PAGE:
Culinary no-no #623


It’s so easy to pick on McDonald’s. Sometimes they invite the criticisms.

A friend of mine was recently at a Milwaukee McDonald’s with his wife and was informed the day is coming when, with rare exceptions, customers will have to use kiosks to order their meals.

It’s true. When 2020 rolls around self-service ordering kiosks will be installed and implemented at all U.S. McDonald’s locations.

How will they work? Let’s take a look.

Well that looked easy and simple. How about a different order?

So bye-bye human interaction and smiling face. Hello big lit-up touch screens.

When my friend was at McDonald’s the worker he encountered said the news is spreading and patrons are less than pleased. They’re angry and upset. Some yell. Some even shout out obscenities (including the older folks).

I tried this experiment just one time. I got nowhere. The kiosk wasn’t functioning at all.

Can you imagine during busy times the long lines? And what if the machines inevitably break down?

Driving this concept is the demand by fast food workers for a $15 minimum wage that McDonald’s execs have said they probably won’t fight. That will add costs so the company will have to cut workers. Thus kiosks will take your order and someone will bring it to you when your number is called. The minimum wage issue will backfire on employees who protest for increases.

Here’s another perspective and it’s compelling.

Image may contain: 2 people, people smiling, indoor

See the gentleman on the right? That’s Ed Rensi.

“I am the retired president and CEO of McDonald’s USA, where I spent nearly my entire professional career. I started as a grill cook in Columbus, Ohio in 1966 and went on to hold nearly every position in the restaurant and field offices before being named president in 1984 and CEO in 1991. In my tenure at McDonald’s I spearheaded the enhancement of the breakfast menu and drive thru concept as well as the development of Chicken McNuggets, McRib sandwich, Extra Value Meal, and Ronald McDonald House. As president, McDonald’s sales and number of U.S. restaurants roughly doubled.”

Rensi is a bit worried.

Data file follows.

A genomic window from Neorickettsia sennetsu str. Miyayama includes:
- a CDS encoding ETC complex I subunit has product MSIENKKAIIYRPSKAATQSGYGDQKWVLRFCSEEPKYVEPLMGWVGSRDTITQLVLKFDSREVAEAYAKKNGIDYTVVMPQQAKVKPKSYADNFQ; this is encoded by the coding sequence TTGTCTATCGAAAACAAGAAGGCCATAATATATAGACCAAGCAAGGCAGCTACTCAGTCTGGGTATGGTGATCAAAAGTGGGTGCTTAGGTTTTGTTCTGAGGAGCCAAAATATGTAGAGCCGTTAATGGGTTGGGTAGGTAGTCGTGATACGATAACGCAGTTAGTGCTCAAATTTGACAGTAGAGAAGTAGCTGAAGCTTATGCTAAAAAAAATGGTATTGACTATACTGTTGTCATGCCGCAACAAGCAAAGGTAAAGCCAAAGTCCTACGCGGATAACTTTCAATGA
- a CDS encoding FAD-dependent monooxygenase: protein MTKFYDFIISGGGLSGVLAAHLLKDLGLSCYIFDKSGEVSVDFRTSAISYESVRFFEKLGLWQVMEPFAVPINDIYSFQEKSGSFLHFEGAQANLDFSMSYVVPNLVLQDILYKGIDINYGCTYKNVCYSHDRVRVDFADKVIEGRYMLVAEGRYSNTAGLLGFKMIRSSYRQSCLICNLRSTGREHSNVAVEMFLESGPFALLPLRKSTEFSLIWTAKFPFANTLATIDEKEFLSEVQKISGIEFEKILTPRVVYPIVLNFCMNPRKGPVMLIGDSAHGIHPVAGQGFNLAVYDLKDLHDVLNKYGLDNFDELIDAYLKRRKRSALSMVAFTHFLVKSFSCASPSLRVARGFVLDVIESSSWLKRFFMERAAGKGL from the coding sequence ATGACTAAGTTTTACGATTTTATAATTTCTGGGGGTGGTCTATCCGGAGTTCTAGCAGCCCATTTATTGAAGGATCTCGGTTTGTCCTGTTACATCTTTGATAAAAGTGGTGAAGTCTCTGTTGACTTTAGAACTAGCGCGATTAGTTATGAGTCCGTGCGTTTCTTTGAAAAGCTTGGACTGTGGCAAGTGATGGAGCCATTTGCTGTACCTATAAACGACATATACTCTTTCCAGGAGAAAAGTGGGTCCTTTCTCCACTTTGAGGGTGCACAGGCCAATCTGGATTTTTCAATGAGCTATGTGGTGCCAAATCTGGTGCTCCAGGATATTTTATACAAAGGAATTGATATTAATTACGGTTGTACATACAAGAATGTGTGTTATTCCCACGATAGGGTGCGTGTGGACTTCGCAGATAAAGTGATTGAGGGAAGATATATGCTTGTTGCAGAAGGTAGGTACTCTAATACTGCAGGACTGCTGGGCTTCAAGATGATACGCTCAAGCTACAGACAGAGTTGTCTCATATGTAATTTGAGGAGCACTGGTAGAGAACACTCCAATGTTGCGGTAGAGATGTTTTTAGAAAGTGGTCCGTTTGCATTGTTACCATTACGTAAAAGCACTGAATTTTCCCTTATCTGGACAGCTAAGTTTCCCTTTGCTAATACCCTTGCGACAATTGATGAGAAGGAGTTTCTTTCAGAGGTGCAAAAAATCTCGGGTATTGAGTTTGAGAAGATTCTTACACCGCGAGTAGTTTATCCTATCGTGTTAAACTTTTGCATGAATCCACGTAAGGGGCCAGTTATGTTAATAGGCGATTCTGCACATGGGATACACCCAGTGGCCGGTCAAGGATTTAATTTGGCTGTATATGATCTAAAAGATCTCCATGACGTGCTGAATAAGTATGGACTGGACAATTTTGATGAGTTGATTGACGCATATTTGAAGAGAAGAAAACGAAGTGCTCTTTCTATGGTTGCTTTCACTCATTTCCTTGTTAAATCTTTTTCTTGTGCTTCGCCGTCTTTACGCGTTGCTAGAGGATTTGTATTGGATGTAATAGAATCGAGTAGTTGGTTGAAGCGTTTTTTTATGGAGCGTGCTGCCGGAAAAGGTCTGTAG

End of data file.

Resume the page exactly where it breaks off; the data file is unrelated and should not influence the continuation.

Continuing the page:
“My concern about this is personal. Without my opportunity to start as a grill man, I would have never ended up running one of largest fast food chains in the world. I started working at McDonald’s making the minimum wage of 85 cents an hour. I worked hard and earned a promotion to restaurant manager within just one year, then went on to hold almost every position available throughout the company, eventually rising to CEO of McDonalds USA.

“The kind of job that allowed me and many others to rise through the ranks is now being threatened by a rising minimum wage that’s pricing jobs out of the market. Without sacrificing food quality or taste, or abandoning the much-loved value menu, franchise owners must keep labor costs under control. One way to combat rising labor costs is by reducing the amount of employees needed.”

Rensi wrote a column about this on Forbes.

Don’t care to work with the McDonald’s? You can just go somewhere else, right? Wrong. There’s a likelihood that other chains will follow suit.

I get that this is 2019 and improved technology can be beneficial. I also get the kiosks will cause heartburn for many consumers.

My suggestion? Hit the drive-thru and pray they get your order right.


Enough is enough! For the respect of food, we need to draw the line with pumpkin spice

Flamin’ Hot Cheetos are heating up the runway

ICYMI, Culinary no-no #622

The Best Photos of the Week (09/15/19)

A pictorial week-in-review posted every Sunday.

1) The U.S. flag is unfurled at sunrise as part of the 18th annual September 11 observance ceremony at the Pentagon in Arlington, Virginia. Photo: REUTERS/Al Drago

2) The annual Tribute in Light illuminates the skyline of lower Manhattan behind the Statue of Liberty on the eve of the 18th anniversary of the 9/11 attacks, as seen from Bayonne, New Jersey. Photograph: Gary Hershorn/Getty Images

3) Alexandra Hamatie, whose cousin Robert Horohoe was killed during the attacks, pauses at the National September 11 Memorial during a morning commemoration ceremony in New York on Sept. 11. Photo: Spencer Platt / Getty Images

4) An American flag is seen left in the engraved names of 9/11 victims at the edge of the north reflecting pool at the 9/11 Memorial in Manhattan, New York, during ceremonies marking the 18th anniversary of terrorist attacks. Photo: Reuters

5) People visit the Pepperdine Wave of Flags display at Pepperdine University in Malibu, California, Sept. 10, 2019, remembering those who died in the Sept. 11, 2001 terrorist attacks with 2,977 flags. Photo: AFP

6) A child’s bicycle is seen in a destroyed neighborhood in the wake of Hurricane Dorian in Marsh Harbour, Great Abaco, Bahamas. Photo: REUTERS/Loren Elliott

7) Synobia Reckley holds up the dress her niece wore as a flower girl at her wedding, as she goes through the rubble of her home destroyed a week ago by Hurricane Dorian in Rocky Creek East End, Bahamas, on Sept. 8. Photo: AP

8) Immigration protesters run onto the stage in front of the Democratic presidential candidates, interrupting the 2020 Democratic U.S. presidential debate in Houston, Texas. Photo: REUTERS/Mike Blake

9) Supporters of Donald Trump attend a campaign rally in North Carolina. Photograph: Kevin Lamarque/Reuters

10) Protesters react as the motorcade carrying U.S. President Donald Trump arrives in Baltimore, Maryland. Classy. Photo: REUTERS/Leah Millis

11) White House adviser Ivanka Trump dances with a woman in a courtyard after holding a woman’s economic empowerment event in Asuncion, Paraguay. Photo: REUTERS/Kevin Lamarque

12) A scientist holds two golden frogs at the Smithsonian Tropical Research Institute in Gamboa. Experts are freezing sperm from the creatures in an effort to prevent their extinction by the deadly Chytrid fungus. Photograph: Bienvenido Velasco/EPA